How to use Night Sight with Snapchat on a Pixel phone

Snapchat on a Google Pixel 6 Pro
(Image credit: Nicholas Sutrich)

Love it or hate it, Snapchat is an incredibly popular social media app, mainly due to disappearing messages that allow users to send text, images, and videos that expire after a period of time. However, Snapchat isn't perfect, and at one time had quite a bad reputation on Android phones. Fortunately, both the app and Google have been working to fix that, and one way is to bring the Pixel's impressive Night Sight feature to the app.

In March, Google announced that Night Sight was coming to Snapchat on the Pixel 6 series. This means users can brighten up their low-light images so they're clearer and less grainy. The feature has been available for some time now, but we've got you covered if you're unsure how to use it.

How to activate Night Sight on Snapchat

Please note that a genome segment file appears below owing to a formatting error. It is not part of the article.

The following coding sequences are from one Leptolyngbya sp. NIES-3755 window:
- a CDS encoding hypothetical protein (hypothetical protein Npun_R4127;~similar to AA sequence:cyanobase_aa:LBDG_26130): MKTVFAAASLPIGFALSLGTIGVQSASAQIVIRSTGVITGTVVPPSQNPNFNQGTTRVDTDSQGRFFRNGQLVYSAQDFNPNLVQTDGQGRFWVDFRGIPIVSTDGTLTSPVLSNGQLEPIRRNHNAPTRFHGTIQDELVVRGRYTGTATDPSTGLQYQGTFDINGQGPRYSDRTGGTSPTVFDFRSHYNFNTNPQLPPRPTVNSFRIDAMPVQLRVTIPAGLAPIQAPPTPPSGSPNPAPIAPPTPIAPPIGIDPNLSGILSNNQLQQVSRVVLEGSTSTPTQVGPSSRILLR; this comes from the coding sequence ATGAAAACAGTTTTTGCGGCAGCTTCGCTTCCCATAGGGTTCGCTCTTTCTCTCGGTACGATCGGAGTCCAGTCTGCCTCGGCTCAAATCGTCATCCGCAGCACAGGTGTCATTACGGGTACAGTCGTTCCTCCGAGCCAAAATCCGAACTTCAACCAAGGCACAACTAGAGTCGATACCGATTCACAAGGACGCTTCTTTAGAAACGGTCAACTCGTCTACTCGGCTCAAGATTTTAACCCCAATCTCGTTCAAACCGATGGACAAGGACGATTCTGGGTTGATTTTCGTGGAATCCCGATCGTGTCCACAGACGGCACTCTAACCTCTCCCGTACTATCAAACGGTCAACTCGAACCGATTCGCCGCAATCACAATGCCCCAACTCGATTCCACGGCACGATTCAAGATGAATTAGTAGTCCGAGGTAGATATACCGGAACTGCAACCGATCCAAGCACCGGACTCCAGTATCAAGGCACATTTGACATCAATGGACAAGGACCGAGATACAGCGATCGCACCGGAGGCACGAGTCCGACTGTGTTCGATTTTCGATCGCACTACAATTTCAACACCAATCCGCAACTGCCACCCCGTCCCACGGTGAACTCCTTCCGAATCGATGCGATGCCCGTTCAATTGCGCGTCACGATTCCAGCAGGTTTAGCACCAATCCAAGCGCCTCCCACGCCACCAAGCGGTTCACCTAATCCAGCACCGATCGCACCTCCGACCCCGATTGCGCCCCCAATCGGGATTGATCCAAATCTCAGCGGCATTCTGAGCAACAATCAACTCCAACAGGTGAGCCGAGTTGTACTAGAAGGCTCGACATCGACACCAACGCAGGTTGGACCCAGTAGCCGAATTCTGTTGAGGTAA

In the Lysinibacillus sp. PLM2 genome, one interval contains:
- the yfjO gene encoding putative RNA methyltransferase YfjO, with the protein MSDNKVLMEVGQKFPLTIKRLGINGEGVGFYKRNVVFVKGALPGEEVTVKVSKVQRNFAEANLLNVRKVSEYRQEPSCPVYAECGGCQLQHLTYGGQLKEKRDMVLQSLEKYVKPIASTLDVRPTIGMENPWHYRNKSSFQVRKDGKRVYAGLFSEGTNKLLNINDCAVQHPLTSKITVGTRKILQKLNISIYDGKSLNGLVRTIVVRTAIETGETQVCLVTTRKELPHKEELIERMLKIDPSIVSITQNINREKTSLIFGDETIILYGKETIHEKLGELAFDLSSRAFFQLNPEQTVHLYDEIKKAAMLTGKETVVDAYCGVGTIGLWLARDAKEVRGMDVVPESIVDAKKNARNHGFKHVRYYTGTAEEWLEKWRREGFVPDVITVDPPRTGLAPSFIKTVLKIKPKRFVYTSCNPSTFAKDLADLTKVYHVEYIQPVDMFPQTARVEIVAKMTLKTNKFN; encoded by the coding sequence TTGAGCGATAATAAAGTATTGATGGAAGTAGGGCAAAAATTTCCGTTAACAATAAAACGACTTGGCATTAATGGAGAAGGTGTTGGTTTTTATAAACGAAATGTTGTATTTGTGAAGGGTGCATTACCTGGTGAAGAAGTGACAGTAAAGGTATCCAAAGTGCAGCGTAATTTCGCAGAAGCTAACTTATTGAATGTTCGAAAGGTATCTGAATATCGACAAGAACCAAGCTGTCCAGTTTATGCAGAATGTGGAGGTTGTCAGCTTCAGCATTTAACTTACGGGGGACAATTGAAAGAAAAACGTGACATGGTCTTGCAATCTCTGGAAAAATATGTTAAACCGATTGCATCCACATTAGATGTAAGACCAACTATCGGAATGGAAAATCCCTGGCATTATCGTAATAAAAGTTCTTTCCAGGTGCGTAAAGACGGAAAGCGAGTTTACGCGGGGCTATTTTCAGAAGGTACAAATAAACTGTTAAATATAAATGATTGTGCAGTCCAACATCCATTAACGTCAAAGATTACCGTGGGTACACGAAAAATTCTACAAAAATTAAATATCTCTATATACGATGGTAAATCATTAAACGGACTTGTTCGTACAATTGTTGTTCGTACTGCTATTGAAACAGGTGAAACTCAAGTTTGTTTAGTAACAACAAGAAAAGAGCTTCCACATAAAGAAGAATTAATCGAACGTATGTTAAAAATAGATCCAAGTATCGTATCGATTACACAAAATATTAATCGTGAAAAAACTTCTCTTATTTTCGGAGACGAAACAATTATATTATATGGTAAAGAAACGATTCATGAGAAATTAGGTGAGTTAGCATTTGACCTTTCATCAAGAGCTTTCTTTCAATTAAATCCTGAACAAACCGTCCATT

1. Open Snapchat. 

2. In the top right corner, click the moon icon.

3. The icon will toggle on, and you'll notice the image coming from the viewfinder getting brighter. Tap the circle at the bottom to capture your image. You'll have to hold the phone still for a few seconds as the phone gathers light and saves the image.

4. Once the image is captured, you can edit and share it to your heart's content.

(Image credit: Android Central)

Furthermore, you can also use this feature to brighten up videos captured through the app, making it extremely useful for frequent Snapchatters.

Fortunately, this mode isn't exactly exclusive to the Pixel 6 series. Some of Samsung's best Android phones also have this feature on Snapchat, although it appears to be somewhat limited. For example, it's present on our Galaxy S22 models but isn't available on our S21 or Note 20 models. It also doesn't seem to be available for older Pixel smartphones, meaning you'll likely need the latest and greatest from Google to take advantage of this feature.

Derrek Lee
News Editor

Derrek is a long-time Nokia and LG fanboy who loves astronomy, videography, and sci-fi movies. When he's not working, he's most likely working out or smoldering at the camera.